Today, we live in a world in which most countries are mostly capitalist, meaning that their economies are generally based on the free market principle; also, most communist states failed to this point. It is easy to say that communism simply will not work, but there might be another reason for its failure: symbolism. When we think about communism, we inevitably connect it to the colour red and to the symbol of the crossed hammer and sickle. When we think about capitalism, what do we think about actually? Euro signs? Money? A particular state’s flag? We do not know, because capitalism does not have a distinct symbol – it is just there. This is an immensely important point. As mentioned earlier, communism started as an economic theory. It was not more than just an idea how we can structure production and distribution of production outcomes in a way that benefits all – in principle, a great idea. However, with the emergence of a symbol for communism, people could put the whole theory in a comprehensible format and categorise it more easily. Breaking such a complex theory down to a symbol and loosely organised thoughts around this symbol, the theory suddenly became an ideology. Then it became subject to misuse and misunderstanding, because transmitting an ideology is not done in long and sophisticated documents with methodologically correct inferences, but rather casually in a few sentences, drowned in connotation. Simplifying this complex construct in such a brutal way, necessarily means that a great deal of important information is lost on its way. Accordingly, the ideology becomes more a tool for exercising power than a viable blueprint for a just system. When we look at the history of communism, we can see just that: charismatic and radical leaders gathered masses of people through verbal manipulation, which was centred around the utilisation of the hammer and sickle on a red background as a symbol of revolutionary justice.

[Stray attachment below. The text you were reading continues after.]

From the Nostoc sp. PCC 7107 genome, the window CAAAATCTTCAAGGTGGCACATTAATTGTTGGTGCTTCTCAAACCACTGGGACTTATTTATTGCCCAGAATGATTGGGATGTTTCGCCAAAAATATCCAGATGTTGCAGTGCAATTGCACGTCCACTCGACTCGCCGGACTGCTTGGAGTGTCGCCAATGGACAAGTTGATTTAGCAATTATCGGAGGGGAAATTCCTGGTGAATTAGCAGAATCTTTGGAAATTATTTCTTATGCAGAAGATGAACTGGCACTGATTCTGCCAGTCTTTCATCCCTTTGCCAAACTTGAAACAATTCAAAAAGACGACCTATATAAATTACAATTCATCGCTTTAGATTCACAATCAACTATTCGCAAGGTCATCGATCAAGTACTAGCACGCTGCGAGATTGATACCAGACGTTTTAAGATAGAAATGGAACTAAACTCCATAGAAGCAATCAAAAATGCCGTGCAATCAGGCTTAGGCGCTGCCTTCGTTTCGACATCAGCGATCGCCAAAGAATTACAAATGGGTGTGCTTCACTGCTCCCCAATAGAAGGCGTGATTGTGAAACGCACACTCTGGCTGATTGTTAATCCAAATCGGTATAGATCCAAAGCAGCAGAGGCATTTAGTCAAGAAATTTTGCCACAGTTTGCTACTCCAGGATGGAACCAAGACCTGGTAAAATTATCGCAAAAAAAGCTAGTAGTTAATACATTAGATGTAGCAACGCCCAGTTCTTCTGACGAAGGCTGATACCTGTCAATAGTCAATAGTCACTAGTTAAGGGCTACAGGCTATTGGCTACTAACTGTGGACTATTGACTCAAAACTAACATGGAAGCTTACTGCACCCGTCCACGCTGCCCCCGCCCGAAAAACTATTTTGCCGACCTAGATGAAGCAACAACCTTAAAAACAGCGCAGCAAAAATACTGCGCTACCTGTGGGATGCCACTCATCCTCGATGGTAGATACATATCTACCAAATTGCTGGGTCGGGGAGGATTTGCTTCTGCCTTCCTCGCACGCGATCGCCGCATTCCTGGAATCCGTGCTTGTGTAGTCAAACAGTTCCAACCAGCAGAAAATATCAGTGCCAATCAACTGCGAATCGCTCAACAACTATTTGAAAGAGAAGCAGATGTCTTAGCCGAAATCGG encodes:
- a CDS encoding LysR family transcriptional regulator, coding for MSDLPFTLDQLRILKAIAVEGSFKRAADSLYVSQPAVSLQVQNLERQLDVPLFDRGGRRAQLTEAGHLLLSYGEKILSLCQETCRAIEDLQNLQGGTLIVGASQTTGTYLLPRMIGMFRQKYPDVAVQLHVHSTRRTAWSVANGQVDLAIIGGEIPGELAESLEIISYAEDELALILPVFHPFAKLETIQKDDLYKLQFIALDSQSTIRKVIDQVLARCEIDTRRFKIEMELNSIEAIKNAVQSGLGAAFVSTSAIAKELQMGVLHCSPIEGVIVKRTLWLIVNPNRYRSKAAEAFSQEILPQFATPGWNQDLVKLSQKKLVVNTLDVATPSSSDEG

Capitalism never had any of this. It remained a plain school of thought and proved to be quite useful. Nobody went on the streets in the name of capitalism. There are no country flags with a Dollar sign on them. To close the circle, we can also see that nobody truly understands capitalism. While many people could somehow summarise communism within one or to sentences, by repeating a slogan of any communist dictator (of course will these summaries completely miss the core of the communist thought), many would be overwhelmed when asked to summarise capitalism in a sentence or two.

Capitalism is not more complex than communism, but because there was never a symbol attached to it to make it easier to understand, it remained outside of the cognitive world of the ordinary citizen. The interaction with communism is, on the other hand, incredibly high, because it was broken down to a very modest idea. From this perspective, the debate between capitalism and communism gains a whole new dimension and it is astounding to see how impactful symbolism can be on such a large scale.